We all have “that friend” who gets stuck when you’re out enjoying the snow trails, muddy paths, or rocky hill climbs. So it really pays to be prepared when hitting the trails with “that friend,” and while we have helped you select a winch for your ATV or Side by Side, we want to give you a few pointers on how best to use them safely.
Select the Proper Gear
Whether you’re providing assistance with a winch or tackling a full vehicle recovery, there are a few things you’re going to need on hand.
Gloves – A set of gloves will protect your hands from any burrs that may have developed on the wire rope. They will also prevent any scrapes or cuts from rocks or tree branches and provide a little bit of protection from hot exhaust or engine components.
- Hook Strap – These usually come with your winch and usually are the first things lost, so it is always good to have a back up. Use a hook strap or hook handle when winding in your cable to keep your hands away from the fairleads.
- Snatch Block – A couple of snatch blocks can multiply the pulling force if you are the one stuck. They can also help you pull out a friend if they are wedged between a rock and a hard place and you cannot get your vehicle in line for a good pull.
- D Shackles – A D Shackle provides a good connecting point on a friends rig if they don’t have any tow hooks or if you need to connect a Snatch Block to a Tree Protector Rope.
- Tree Trunk Protector – Chains and winch ropes really tear up tree trunks. Ultimately, you’ll end up with tree sap on your equipment, causing more hassle the next time you go to use it. A Tree Trunk Protector doesn’t bite into a tree and can provide a good mounting point for a D Shackle or Snatch Block.
- Chain – Chains provide a strong link between a D Shackle or Snatch Block when the winch rope isn’t long enough. The key here is to not exceed the strength of the chain and cause it to snap. It’s best to have a chain that’s stronger than you think you will need.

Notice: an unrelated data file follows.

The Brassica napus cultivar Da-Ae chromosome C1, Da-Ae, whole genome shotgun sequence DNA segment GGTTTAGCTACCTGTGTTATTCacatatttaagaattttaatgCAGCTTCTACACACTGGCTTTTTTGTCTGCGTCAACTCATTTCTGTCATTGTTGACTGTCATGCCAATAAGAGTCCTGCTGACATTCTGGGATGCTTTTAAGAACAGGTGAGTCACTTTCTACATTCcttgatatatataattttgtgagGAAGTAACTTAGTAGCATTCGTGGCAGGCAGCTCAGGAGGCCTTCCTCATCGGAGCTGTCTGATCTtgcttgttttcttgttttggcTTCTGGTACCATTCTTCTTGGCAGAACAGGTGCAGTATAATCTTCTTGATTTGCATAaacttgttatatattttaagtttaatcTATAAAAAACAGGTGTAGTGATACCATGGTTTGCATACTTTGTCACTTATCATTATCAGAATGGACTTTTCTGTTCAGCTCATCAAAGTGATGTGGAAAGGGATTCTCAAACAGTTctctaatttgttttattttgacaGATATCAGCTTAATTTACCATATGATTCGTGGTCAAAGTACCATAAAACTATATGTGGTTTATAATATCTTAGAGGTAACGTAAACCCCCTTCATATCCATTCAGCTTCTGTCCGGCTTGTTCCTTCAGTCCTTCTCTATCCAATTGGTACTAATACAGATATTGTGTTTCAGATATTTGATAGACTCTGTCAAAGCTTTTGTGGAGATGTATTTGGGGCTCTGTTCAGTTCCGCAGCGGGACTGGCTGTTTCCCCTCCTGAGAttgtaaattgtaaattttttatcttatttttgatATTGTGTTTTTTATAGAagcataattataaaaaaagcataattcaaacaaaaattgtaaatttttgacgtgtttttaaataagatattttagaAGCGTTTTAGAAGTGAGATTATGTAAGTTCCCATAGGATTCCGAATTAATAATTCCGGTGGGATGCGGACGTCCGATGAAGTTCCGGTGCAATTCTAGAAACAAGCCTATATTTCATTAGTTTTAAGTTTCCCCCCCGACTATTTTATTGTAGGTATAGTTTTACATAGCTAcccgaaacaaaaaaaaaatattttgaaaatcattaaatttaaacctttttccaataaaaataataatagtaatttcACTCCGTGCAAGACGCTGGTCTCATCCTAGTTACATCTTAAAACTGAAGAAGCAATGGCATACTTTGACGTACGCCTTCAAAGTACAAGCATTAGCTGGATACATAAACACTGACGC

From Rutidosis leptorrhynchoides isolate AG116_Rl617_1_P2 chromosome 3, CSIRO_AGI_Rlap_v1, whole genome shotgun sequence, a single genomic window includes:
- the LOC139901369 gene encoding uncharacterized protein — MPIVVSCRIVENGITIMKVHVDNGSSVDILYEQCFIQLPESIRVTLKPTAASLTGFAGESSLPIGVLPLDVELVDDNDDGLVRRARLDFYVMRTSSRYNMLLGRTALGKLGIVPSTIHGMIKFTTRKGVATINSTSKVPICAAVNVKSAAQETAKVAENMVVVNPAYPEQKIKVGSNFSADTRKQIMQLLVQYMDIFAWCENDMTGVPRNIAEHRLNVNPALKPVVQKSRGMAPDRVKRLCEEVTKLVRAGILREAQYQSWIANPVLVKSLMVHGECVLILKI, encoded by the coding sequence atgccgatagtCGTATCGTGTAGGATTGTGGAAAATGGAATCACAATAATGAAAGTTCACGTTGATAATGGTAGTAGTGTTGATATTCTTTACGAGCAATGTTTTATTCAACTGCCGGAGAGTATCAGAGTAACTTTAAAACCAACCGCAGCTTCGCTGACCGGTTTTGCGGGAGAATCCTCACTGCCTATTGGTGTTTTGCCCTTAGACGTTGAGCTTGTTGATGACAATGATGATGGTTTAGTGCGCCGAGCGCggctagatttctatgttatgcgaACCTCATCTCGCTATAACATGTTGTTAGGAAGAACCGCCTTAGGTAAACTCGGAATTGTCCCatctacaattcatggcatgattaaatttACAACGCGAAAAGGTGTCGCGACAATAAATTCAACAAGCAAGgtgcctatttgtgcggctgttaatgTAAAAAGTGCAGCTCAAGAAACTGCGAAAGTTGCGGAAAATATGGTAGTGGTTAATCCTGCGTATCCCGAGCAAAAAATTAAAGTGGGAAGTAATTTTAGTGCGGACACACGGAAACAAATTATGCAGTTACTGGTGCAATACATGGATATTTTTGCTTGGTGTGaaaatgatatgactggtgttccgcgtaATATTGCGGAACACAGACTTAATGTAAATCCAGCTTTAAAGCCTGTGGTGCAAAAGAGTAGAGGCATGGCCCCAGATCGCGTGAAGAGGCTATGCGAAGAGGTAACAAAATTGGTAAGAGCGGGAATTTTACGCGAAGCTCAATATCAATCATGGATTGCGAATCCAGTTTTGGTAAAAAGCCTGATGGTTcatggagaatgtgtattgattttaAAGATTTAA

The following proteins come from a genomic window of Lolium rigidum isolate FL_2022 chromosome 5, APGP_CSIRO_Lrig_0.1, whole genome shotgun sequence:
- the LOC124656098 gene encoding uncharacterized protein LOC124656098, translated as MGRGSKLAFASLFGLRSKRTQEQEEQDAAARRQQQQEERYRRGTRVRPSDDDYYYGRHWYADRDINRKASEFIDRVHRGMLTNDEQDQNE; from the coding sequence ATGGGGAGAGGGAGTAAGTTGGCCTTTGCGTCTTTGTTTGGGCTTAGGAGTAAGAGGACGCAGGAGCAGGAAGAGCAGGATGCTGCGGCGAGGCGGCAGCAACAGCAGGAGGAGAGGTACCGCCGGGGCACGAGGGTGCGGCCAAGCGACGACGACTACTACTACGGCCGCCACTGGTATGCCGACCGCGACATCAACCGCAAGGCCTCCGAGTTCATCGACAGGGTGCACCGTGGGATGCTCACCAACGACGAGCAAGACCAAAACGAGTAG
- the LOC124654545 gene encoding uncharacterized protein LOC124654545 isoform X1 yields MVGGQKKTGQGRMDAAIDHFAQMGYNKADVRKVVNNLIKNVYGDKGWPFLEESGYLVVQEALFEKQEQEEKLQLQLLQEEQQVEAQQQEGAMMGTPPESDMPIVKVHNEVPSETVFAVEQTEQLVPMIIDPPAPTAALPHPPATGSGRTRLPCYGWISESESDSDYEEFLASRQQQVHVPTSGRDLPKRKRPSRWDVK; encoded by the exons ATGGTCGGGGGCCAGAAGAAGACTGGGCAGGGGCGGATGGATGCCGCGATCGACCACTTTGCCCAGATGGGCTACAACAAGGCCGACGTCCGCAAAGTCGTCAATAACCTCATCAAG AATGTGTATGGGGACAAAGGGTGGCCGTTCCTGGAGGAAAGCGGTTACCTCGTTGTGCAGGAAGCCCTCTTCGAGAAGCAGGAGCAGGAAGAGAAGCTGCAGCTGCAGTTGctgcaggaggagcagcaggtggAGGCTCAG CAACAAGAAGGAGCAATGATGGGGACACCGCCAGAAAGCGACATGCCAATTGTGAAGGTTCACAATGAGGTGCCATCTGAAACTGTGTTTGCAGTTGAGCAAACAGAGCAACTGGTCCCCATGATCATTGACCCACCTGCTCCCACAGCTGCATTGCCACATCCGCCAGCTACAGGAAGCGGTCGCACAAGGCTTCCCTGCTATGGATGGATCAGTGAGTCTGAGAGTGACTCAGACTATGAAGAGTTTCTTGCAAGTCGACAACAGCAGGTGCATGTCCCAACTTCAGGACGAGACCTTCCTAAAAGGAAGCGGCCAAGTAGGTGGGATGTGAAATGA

Make a Safe Pull
Here are some of the steps you will want to go through to make a safe pull.
- Line up your pull – When winching in the rope, you want it to spool evenly. If you are winching to one side, the rope can start to spool to one side and then wind into itself. This can damage the rope and cause it to get stuck for the next time you need to use your winch.
- If you are helping out a friend, align your winch with the direction you will be pulling them out in (see the diagram below for a straight pull configuration). A straight pull is always better.
- If you are doing a self recovery, find an anchor point–a tree, large bolder, or other solid point–that will allow you to pull your vehicle in the direction you want. Again, the straighter the pull, the better.
- If you can’t line up your pull, use a snatch block to pull the vehicle that is stuck out in a straight line (see the diagram below for an angled pull configuration).
- Secure the winch to a solid mounting point.
- If attaching to another vehicle, use the tow hook or attach the D Shackle to the frame of the vehicle. You don’t want to pull on things like axles, body panels, bumpers, or roll bars. These things are not designed to have that type of force put on them, and if you start pulling from something like a roll bar, you may pull the vehicle over on its side.
- If attaching to a solid object out on the trail, use the Tree Trunk Protector or chain to wrap around the object, secure the ends together with the D Shackle, and use the shackle as the attachment point for the winch rope.
- Take in the slack on the winch rope and check for any hazards
- Now is the time to take a second look at your set up. Make sure you have the best pull line and the vehicle is secure. Also, make sure nothing is caught in the way of the vehicle being pulled out.
- If you feel the winch rope may snap or come unhooked during the pull, place a jacket, blanket, chain, or branch on top of the winch rope half way between the anchor and winch to absorb any energy.
- Winch out the vehicle – Pull out the stuck vehicle using the winch. While your friend may get a little eager to spin the tires and lend a helping hand, it is best to let the winch do the work until the vehicle is completely freed and on solid ground. By giving the winch rope slack then tension, it causes more force on the rope than a constant pull and could cause the winch rope to actually snap or damage the winch.